The different types of carbohydrates
Intrinsic simple sugars are found naturally in foods, such as fructose from fruit and lactose from milk. Simple added or extrinsic sugars are added to foods and beverages by manufacturers, cooks, or consumers themselves: white or brown sugar, honey, maple syrup, fruit juice concentrate, corn syrup, glucose, etc
Simple sugars provide four calories per gram. Whether intrinsic or extrinsic, purified or not, refined or not, all of them, with the exception of fructose, have the same effect on blood sugar levels by causing them to rise rapidly: they have a high glycemic index.
To learn more about the glycemic index, see our text on this subject.
Used by the World Health Organization, the term “free sugars” includes added sugars AND sugars in fruit juices. Note that this classification is specific to the WHO and that most public health authorities do not make this amalgam (see box below).
Starch is a complex carbohydrate because it is made up of a chain of sugars. It is notably present in potatoes, certain vegetables, bread, pasta, and cereals. Starch also provides four calories per gram.
It does not taste sweet. It is absorbed more slowly than simple carbohydrates and therefore does not raise blood sugar levels as quickly: its glycemic index is lower than that of simple sugars. To learn more about the glycemic index, see our text on this subject.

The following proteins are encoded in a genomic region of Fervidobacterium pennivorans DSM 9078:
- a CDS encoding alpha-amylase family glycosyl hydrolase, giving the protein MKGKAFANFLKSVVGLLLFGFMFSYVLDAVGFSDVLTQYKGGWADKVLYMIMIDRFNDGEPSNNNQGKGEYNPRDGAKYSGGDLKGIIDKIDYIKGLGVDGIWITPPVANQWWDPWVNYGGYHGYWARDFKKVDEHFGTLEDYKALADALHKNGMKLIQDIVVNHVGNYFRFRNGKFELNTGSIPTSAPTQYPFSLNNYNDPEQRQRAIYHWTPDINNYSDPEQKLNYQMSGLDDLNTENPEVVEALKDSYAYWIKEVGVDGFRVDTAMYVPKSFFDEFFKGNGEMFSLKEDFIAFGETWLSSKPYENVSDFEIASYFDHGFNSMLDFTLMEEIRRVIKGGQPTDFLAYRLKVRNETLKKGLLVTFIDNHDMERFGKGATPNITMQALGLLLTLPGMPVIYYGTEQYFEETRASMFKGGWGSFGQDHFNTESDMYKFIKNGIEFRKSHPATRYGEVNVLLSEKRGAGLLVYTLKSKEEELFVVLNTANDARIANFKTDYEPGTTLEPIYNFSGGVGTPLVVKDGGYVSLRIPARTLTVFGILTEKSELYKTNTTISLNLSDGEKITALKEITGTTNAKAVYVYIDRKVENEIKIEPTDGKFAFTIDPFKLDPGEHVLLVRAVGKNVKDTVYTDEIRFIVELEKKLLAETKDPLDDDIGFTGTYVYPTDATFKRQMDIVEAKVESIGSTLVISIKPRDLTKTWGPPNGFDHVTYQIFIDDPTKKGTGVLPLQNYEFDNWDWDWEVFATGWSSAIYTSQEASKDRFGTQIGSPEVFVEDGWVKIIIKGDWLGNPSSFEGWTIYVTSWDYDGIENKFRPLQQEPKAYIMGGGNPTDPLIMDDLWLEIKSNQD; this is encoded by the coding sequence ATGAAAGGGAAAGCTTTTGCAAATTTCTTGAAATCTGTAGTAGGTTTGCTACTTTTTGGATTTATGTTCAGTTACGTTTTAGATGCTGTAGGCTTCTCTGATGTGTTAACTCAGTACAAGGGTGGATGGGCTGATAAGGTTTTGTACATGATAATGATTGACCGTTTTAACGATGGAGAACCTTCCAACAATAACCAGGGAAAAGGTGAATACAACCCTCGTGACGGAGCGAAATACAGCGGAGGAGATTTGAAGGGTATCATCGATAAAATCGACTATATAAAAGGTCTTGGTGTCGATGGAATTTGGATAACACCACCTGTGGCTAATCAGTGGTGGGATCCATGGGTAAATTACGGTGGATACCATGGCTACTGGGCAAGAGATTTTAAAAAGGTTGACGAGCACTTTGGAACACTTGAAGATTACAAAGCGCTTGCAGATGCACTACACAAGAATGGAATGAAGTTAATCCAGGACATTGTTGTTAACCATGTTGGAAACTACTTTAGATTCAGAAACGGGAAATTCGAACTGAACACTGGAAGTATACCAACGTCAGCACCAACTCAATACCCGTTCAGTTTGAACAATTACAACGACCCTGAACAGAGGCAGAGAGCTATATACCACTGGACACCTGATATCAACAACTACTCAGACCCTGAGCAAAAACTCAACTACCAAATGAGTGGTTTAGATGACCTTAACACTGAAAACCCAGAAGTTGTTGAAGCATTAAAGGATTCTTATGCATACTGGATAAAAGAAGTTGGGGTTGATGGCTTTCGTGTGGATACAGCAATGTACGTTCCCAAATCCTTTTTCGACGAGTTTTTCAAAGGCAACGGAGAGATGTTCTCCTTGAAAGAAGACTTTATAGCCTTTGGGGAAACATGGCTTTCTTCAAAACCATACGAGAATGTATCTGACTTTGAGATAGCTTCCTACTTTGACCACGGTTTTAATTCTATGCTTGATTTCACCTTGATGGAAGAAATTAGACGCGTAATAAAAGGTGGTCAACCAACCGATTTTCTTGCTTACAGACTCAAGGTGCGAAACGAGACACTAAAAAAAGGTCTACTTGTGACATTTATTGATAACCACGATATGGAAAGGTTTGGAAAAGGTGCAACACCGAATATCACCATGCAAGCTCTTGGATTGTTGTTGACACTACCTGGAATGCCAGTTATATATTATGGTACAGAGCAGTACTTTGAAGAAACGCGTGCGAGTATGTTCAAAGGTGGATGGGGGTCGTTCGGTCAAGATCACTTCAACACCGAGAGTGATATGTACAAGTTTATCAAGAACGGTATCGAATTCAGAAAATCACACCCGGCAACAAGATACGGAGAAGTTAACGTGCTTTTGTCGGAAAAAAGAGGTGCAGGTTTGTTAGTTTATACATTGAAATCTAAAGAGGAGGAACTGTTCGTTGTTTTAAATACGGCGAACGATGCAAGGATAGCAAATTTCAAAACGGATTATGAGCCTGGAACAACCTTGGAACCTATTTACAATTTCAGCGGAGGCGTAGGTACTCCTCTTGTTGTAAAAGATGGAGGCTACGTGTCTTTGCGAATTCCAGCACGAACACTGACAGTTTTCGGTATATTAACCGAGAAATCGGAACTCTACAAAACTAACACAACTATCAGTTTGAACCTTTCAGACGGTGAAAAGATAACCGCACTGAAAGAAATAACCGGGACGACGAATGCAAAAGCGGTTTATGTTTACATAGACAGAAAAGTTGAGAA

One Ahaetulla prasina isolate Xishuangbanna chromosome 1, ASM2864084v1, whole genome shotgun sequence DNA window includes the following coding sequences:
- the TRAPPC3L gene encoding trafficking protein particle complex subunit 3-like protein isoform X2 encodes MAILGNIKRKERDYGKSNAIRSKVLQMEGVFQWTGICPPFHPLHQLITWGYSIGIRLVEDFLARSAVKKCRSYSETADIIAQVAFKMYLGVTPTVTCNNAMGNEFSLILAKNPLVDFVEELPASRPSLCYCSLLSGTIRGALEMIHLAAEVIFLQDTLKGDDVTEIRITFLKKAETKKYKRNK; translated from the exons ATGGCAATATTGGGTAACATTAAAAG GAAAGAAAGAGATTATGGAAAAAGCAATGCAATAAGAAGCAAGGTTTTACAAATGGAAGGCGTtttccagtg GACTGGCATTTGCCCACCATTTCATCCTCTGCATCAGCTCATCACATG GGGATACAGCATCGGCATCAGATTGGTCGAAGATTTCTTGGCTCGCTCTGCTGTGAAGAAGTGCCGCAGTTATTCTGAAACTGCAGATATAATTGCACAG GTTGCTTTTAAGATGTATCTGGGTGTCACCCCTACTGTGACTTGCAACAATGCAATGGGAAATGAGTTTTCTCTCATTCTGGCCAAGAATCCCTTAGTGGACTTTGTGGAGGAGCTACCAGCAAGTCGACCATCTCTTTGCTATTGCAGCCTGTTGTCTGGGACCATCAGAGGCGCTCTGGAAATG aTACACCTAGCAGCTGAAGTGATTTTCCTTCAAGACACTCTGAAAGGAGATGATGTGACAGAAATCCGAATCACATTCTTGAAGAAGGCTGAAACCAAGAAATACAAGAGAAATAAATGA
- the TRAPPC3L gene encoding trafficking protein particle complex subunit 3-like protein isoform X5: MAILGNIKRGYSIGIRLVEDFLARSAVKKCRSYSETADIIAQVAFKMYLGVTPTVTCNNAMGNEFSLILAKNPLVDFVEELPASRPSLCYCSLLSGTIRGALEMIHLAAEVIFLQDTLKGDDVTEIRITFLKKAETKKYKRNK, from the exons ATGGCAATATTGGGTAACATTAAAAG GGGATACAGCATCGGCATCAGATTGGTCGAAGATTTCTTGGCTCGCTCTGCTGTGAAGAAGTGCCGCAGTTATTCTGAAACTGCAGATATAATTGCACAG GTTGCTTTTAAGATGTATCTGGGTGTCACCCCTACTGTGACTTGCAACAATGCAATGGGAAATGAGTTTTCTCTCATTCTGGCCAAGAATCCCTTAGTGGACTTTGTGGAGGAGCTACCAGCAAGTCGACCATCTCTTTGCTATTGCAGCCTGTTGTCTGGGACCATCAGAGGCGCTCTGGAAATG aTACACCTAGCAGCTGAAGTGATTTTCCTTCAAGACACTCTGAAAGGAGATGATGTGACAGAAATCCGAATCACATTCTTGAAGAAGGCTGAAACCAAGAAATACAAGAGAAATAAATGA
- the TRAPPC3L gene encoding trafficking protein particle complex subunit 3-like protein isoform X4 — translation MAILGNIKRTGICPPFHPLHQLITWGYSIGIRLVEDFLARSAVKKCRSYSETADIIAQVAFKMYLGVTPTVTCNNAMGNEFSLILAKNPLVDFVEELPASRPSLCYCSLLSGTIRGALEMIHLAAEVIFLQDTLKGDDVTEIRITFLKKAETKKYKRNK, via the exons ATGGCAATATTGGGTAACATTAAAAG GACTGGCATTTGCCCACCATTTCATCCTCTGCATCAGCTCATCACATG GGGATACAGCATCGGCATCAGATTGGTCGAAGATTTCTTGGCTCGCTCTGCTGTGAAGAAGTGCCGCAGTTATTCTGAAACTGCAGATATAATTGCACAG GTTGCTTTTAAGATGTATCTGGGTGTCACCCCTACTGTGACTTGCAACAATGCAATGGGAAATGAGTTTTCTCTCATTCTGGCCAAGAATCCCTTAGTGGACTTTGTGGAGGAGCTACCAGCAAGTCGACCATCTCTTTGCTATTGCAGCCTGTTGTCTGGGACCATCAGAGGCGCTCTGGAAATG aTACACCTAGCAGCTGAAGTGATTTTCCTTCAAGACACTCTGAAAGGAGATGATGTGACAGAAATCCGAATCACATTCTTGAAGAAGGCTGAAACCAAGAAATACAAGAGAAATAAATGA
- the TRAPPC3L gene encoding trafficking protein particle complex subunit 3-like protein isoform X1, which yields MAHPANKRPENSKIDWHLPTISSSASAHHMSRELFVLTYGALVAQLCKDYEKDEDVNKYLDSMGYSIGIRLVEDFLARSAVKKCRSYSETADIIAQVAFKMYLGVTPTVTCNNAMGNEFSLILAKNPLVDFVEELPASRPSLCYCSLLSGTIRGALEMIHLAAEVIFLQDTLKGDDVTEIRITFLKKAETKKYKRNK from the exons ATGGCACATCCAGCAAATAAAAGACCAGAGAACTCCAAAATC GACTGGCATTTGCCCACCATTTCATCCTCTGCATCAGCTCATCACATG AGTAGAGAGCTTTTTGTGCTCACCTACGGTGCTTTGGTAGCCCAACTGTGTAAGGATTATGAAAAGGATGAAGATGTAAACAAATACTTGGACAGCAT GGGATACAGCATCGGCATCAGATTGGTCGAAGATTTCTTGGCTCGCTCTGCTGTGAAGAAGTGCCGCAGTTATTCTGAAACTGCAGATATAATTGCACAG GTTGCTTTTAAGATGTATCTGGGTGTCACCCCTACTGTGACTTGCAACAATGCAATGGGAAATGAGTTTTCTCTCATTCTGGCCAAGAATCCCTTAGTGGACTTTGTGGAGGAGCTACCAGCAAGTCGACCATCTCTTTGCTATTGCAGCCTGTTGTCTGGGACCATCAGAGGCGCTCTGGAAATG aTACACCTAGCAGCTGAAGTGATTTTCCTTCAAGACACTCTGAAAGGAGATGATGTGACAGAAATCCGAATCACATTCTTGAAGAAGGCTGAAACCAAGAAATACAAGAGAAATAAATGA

Fiber is also a complex carbohydrate. In fact, as they are made up of a very complex chain of sugars, they are not absorbed by the body.
They do not provide calories. In addition, they slow down the absorption of other carbohydrates: this is why eating fruit increases blood sugar levels less rapidly than drinking fruit juice. Only foods of plant origin provide fiber: whole grains, fruits, vegetables, etc. They don’t taste sweet.
How to properly use carbohydrates?
Utilization of carbohydrates
How many carbohydrates should you consume per day?
Carbohydrate requirements are based on the average minimum amount used by the brain. There is no tolerable upper intake level for carbohydrates because the scientific data are insufficient.
On the other hand, it is advisable to limit the intake of added sugars to less than 15g per day because, beyond this quantity, individuals tend to consume fewer essential nutrients. In addition, the consumption of added sugar promotes overweight and civilization diseases such as diabetes.
Soft drinks, sweets, cakes, cookies, fruit drinks, sweetened dairy products, and breakfast cereals are the main sources of added sugars in the population.
|BME *||ANC *|
|Babies 0-6 months||ND***||ND***|
|Babies 7-12 months||ND***||ND***|
|Babies 1-3 years old||100||130|
|Children 4-8 years old||100||130|
|Boys 9-13 years old||100||130|
|Girls 9-13 years old||100||130|
|Boys 14-18 years old||100||130|
|Girls 14-18 years old||100||130|
|Men 19-50 years old||100||130|
|Women 19-50 years old||100||130|
|Men 50 and over||100||130|
|Women 50 and over||100||130|
*EAR: estimated average requirement which represents the average daily intake of nutrients sufficient to meet the requirements of half of the healthy subjects.
** ANC: recommended nutrient intake which represents the average daily nutrient intake to meet the nutrient needs of 97 to 98% of healthy individuals.